The Downside of Tour de France

The Tour de France is a gigantic advertising machine. It offers companies and drivers alike a platform to put themselves in the limelight. Legal means are not always used to ensure one’s own success. The second edition of the Tour de France in 1904 already had its scandal when some riders had gained unauthorized advantages and were then disqualified.

The subject of doping, i.e. the unauthorized use of performance-enhancing agents, first came to the fore in 1955 when a French driver collapsed on the climb to Mont Ventoux. The collapse was probably due to the ingestion of amphetamines, which his supervisor is said to have slipped him. This was then excluded from the race. 12 years later the British driver Tom Simpson (* 1937, † 1967) breaksalso met at Mont Ventoux and died shortly afterwards of a high dose of amphetamines in his body. There were no targeted doping controls at that time. The first anti-doping law in cycling was passed in 1965. The first unannounced doping test at the Tour de France was carried out a year later, but with great protest from the drivers. The five-time Tour de France winner Jaques Anquetil resisted the doping guidelines and insisted on the right to use performance-enhancing agents throughout his career.

The Tour de France reached its negative climax in terms of doping in 1998 with the so-called “Festina Affair”. A large number of performance-enhancing substances were confiscated from the Festina team and, as a result of the investigation, several drivers and attendants were taken into police custody. Parts of the field of drivers went on strike again, teams withdrew from the race in protest and the Tour de France was about to be canceled. The affair showed that doping practice was firmly established in the field of drivers and that there was no awareness of clean cycling. This did not change in the following years either. Further doping affairs shook cycling and led, among other things, to the subsequent cancellation of the Tour de France victories of the American Lance Armstrong (1999-2005) as well as the victories of the American Floyd Landis (* 1975) in 2006 and the Spaniard Alberto Contador (* 1982) in 2008.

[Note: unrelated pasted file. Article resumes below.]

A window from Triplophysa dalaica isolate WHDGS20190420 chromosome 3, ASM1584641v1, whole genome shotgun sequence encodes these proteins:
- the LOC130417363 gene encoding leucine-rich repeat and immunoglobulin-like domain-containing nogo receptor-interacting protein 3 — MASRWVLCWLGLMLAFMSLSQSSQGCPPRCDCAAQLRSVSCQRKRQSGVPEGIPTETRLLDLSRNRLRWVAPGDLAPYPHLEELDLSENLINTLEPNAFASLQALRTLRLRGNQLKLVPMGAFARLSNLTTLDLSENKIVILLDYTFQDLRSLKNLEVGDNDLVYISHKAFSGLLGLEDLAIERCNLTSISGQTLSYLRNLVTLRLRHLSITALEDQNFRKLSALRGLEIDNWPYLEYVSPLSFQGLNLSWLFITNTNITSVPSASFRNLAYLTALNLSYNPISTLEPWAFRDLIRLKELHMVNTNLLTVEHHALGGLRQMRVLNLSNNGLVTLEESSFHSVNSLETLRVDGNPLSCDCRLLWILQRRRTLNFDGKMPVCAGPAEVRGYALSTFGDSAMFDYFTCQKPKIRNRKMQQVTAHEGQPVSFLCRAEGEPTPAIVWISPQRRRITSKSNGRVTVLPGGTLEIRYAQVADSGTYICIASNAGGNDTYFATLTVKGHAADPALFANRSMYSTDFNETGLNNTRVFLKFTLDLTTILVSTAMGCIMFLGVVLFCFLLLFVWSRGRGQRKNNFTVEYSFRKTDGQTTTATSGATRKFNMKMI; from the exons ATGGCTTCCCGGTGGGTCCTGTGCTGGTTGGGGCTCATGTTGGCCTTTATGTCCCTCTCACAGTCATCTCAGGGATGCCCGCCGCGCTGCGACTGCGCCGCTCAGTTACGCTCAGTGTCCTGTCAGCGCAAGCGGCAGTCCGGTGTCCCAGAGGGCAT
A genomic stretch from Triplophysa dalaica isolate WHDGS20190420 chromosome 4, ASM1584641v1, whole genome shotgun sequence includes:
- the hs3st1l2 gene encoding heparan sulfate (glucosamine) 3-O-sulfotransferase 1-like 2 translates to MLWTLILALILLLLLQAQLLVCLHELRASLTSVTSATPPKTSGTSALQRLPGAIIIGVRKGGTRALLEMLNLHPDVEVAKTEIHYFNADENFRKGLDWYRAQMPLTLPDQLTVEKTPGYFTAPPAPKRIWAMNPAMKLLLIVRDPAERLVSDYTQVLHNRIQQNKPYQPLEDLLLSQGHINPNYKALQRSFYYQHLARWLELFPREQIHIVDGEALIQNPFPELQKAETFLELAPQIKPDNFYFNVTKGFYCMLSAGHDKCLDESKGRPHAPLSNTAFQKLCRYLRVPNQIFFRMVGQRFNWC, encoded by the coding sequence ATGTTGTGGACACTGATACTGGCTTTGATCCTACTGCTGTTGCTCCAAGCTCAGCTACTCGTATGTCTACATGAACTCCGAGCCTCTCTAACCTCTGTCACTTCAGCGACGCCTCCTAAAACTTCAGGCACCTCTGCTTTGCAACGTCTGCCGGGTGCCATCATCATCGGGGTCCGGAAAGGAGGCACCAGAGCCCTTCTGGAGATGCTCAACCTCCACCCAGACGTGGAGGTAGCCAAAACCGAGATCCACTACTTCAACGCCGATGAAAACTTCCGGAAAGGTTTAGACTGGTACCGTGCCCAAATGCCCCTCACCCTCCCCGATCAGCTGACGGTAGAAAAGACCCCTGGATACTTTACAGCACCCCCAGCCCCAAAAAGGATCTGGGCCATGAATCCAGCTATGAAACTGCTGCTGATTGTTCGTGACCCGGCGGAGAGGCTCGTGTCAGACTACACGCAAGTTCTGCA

In addition to the doping problem, safety also plays a major role in the Tour de France. Despite many measures on the part of the organizer to ensure that everything runs safely and smoothly, tragic racing accidents cannot be prevented. The Spaniard Francisco Cepeda (* 1906, † 1935) fell fatally in 1935 on a descent from the Col du Galibier. In 1995 the tragic death of Italian Fabio Casartelli (* 1970, † 1995) shocked the field of drivers and spectators when he fell fatally on a descent in the Pyrenees. In the history of the Tour de France, spectators were also killed in accidents with accompanying vehicles and cars from the advertising caravan.

The German-speaking countries and the Tour de France

When it was first held in 1903, riders from Germany and Switzerland took part in the Tour de France. Joseph Fischer (* 1865, † 1953) from Germany finished the tour in 15th place and the Swiss Charles Laeser (* 1879, † 1959) won the fourth section to Bordeaux and was the first foreigner to win a stage of the Tour de France could. In 1909, Francois Faber (* 1887, † 1915) from Luxembourg became the first non-French to win the Tour de France. The Swiss Hugo Kublet (* 1925, † 1964) and Ferdinand Kübler (* 1919, † 2016) enthused the fans at home in 1950 and 1951, when they were able to successfully defend the yellow jersey as far as Paris. In Germany you had to wait until 1997 until Jan Ullrich was the first and so far only time a driver from your own country was able to win the tour.

In addition to the numerous successes of drivers from German-speaking countries, the detours of the field of drivers to Luxembourg, Germany or Switzerland also make up a large part of the history of the Tour de France. Among other things, the “Grand Départ” has taken place four times in Germany: first in 1965 in Cologne, 1980 in Frankfurt am Main, 1987 in the western part of Berlin, which was still divided at the time, and for the last time in 2017 in Düsseldorf.

The Tour de France has already started in Basel, Switzerland (1982) and Luxembourg (1989, 2002).

The Downside of Tour de France